Michael Bothamley, head of the real estate sector at DAC Beachcroft, says the government probably missed an opportunity in the Housing White Paper.
“It could have promoted some fruitful conversations about the green belt for perhaps the first time in 70 years. It's disappointing but probably not surprising that it chose instead to leave this vital issue to one side again.”
Politics of the possible – the need to keep core Conservative support happy during the tricky Brexit negotiations ahead – probably put paid to hopes that restrictions on the green belt would be loosened. Opposition to Barwell’s ministerial statement faces a similar problem, unless the courts can force the government’s hand. Insurance act
The Insurance Act 2015 came into effect in August last year and is having an “impact across all non-consumer insurance policies,” says Ian Gregory, a director at MPW Brokers. “It demands greater information gathering from each and every insured company so that there is a fair presentation of the risk prior to the policy commencing. A fair presentation is one that discloses, in a manner that is reasonably clear and accessible, every material circumstance which is known or ought to be known by the policyholder’s senior management, or those responsible for arranging insurance, following a reasonable search.”(Pictured) MPW Brokers works with several housebuilders. Director Ian Gregory says The Insurance Act 2015 is having an “impact across all non-consumer insurance policies”
He adds: “In practice, this places a responsibility on those completing insurance applications to make all necessary enquiries with all senior management. Senior management includes anyone who has a key role in making decisions on behalf of the business, even if they do not sit on the board or if they do not officially have a management role.”
Apart from the extra work upfront the true impact of the legislation may not be felt for several years, says Neon Mavromatis, managing director of the construction division at broker Kerry London. “The reality is that with an Act that is a year old, on the back of marine law which is hundreds of years old, it will take some time to find out what the true impact of the legislation will be on housebuilders.”(Pictured) Neon Mavromatis, managing director of the construction division at broker Kerry London, says: “It will take some time to find out what the true impact of the (Insurance Act) legislation will be on housebuilders.”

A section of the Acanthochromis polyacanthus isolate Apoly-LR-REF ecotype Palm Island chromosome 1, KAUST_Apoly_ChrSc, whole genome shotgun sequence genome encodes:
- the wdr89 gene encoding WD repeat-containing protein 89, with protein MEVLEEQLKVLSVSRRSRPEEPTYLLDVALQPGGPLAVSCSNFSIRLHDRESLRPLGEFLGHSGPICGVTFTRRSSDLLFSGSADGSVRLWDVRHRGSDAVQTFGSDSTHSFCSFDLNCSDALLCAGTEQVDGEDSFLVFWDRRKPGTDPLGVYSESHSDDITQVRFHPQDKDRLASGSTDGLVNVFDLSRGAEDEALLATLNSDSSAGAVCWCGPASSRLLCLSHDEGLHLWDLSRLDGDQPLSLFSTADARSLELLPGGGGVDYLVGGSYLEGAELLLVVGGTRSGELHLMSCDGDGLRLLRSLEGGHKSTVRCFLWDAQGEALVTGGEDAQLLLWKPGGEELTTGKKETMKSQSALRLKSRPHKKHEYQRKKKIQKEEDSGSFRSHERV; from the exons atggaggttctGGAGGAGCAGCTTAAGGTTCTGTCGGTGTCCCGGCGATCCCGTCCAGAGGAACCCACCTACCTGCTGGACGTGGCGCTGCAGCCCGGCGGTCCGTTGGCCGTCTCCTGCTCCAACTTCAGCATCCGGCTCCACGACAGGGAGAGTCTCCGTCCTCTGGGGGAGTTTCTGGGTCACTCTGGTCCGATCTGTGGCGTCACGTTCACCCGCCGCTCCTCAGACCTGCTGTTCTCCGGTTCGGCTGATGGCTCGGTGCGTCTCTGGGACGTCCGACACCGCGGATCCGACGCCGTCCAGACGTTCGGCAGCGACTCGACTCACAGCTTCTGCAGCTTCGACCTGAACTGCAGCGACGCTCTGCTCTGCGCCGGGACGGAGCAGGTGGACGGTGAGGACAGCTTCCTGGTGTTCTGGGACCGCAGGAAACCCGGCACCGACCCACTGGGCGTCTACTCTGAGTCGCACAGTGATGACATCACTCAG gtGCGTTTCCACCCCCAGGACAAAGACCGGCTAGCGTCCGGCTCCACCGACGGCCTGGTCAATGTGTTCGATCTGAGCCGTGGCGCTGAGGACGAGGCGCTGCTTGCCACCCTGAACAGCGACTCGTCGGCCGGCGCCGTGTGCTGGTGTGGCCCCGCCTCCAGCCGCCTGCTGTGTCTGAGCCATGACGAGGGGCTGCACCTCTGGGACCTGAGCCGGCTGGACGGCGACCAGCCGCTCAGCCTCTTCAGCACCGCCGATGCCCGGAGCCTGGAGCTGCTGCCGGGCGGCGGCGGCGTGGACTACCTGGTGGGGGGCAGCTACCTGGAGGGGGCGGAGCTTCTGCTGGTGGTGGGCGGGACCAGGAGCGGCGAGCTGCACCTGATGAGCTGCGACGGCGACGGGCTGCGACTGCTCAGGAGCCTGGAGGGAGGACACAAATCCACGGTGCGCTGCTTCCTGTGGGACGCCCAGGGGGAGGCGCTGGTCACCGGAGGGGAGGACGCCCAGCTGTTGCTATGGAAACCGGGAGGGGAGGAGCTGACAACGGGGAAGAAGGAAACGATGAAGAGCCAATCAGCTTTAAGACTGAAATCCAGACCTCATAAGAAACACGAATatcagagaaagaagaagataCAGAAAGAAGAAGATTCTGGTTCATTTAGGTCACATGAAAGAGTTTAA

He adds: “We hope that the Act will ensure that the right questions are asked of housebuilders by brokers, and that the correct information is duly submitted to insurers to ensure that claims aren’t repudiated or reduced in the future.
“This is important. It’s only when there is an incident and insurers start asking for more information and posing more questions that policyholders may realise the worth of spending more time up front, asking and answering some more challenging questions. So that the basis on which they took out the policy is valid and not open for dispute.”
Mavromatis advises housebuilders to seek the advice of specialist brokers.“The best thing housebuilders can do is to develop a genuine partnership with a specialist broker. They should be completely transparent with them, not only about their historic and current activities, but also about what they’re planning over the coming six to 24 months.
“Non-specialist brokers simply won’t pick up things like the impact of bona fide subcontractor conditions, the various nuances around how defective workmanship cover operates or some of the challenges with phased developments. They are also less likely to understand the potential for amending limitations and exclusions on insurers’ generic policies, or the consequences of not changing those paragraphs.”